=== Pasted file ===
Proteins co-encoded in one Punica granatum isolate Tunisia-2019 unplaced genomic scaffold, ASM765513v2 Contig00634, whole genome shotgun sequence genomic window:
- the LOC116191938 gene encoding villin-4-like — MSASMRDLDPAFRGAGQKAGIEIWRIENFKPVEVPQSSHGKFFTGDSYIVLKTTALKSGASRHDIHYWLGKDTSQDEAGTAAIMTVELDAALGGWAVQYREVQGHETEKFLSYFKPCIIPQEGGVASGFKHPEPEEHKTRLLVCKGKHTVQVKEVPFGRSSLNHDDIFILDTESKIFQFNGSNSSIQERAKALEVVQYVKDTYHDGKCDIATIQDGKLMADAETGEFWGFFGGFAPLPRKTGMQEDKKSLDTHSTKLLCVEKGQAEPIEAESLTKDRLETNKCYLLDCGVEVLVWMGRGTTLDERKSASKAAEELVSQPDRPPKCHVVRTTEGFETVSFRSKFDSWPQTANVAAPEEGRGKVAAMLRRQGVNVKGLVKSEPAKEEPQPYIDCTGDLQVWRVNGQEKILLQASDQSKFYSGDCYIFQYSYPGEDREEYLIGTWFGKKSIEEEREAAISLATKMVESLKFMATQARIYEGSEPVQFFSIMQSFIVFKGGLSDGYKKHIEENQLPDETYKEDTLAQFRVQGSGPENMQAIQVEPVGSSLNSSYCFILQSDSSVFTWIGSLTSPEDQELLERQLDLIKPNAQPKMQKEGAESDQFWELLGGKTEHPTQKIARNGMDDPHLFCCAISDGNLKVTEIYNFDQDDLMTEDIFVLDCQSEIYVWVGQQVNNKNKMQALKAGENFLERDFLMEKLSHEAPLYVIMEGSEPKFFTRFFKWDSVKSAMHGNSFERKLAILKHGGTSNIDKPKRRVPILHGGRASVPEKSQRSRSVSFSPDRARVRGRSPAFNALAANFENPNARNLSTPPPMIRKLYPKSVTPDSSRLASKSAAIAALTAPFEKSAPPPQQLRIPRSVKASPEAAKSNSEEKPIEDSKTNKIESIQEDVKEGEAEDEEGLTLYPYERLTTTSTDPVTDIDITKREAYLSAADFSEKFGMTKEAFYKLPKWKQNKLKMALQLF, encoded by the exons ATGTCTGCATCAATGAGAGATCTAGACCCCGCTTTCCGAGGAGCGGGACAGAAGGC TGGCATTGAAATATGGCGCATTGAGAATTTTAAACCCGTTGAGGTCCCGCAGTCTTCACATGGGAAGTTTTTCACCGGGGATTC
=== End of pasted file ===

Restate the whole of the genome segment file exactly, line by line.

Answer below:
Proteins co-encoded in one Punica granatum isolate Tunisia-2019 unplaced genomic scaffold, ASM765513v2 Contig00634, whole genome shotgun sequence genomic window:
- the LOC116191938 gene encoding villin-4-like — MSASMRDLDPAFRGAGQKAGIEIWRIENFKPVEVPQSSHGKFFTGDSYIVLKTTALKSGASRHDIHYWLGKDTSQDEAGTAAIMTVELDAALGGWAVQYREVQGHETEKFLSYFKPCIIPQEGGVASGFKHPEPEEHKTRLLVCKGKHTVQVKEVPFGRSSLNHDDIFILDTESKIFQFNGSNSSIQERAKALEVVQYVKDTYHDGKCDIATIQDGKLMADAETGEFWGFFGGFAPLPRKTGMQEDKKSLDTHSTKLLCVEKGQAEPIEAESLTKDRLETNKCYLLDCGVEVLVWMGRGTTLDERKSASKAAEELVSQPDRPPKCHVVRTTEGFETVSFRSKFDSWPQTANVAAPEEGRGKVAAMLRRQGVNVKGLVKSEPAKEEPQPYIDCTGDLQVWRVNGQEKILLQASDQSKFYSGDCYIFQYSYPGEDREEYLIGTWFGKKSIEEEREAAISLATKMVESLKFMATQARIYEGSEPVQFFSIMQSFIVFKGGLSDGYKKHIEENQLPDETYKEDTLAQFRVQGSGPENMQAIQVEPVGSSLNSSYCFILQSDSSVFTWIGSLTSPEDQELLERQLDLIKPNAQPKMQKEGAESDQFWELLGGKTEHPTQKIARNGMDDPHLFCCAISDGNLKVTEIYNFDQDDLMTEDIFVLDCQSEIYVWVGQQVNNKNKMQALKAGENFLERDFLMEKLSHEAPLYVIMEGSEPKFFTRFFKWDSVKSAMHGNSFERKLAILKHGGTSNIDKPKRRVPILHGGRASVPEKSQRSRSVSFSPDRARVRGRSPAFNALAANFENPNARNLSTPPPMIRKLYPKSVTPDSSRLASKSAAIAALTAPFEKSAPPPQQLRIPRSVKASPEAAKSNSEEKPIEDSKTNKIESIQEDVKEGEAEDEEGLTLYPYERLTTTSTDPVTDIDITKREAYLSAADFSEKFGMTKEAFYKLPKWKQNKLKMALQLF, encoded by the exons ATGTCTGCATCAATGAGAGATCTAGACCCCGCTTTCCGAGGAGCGGGACAGAAGGC TGGCATTGAAATATGGCGCATTGAGAATTTTAAACCCGTTGAGGTCCCGCAGTCTTCACATGGGAAGTTTTTCACCGGGGATTC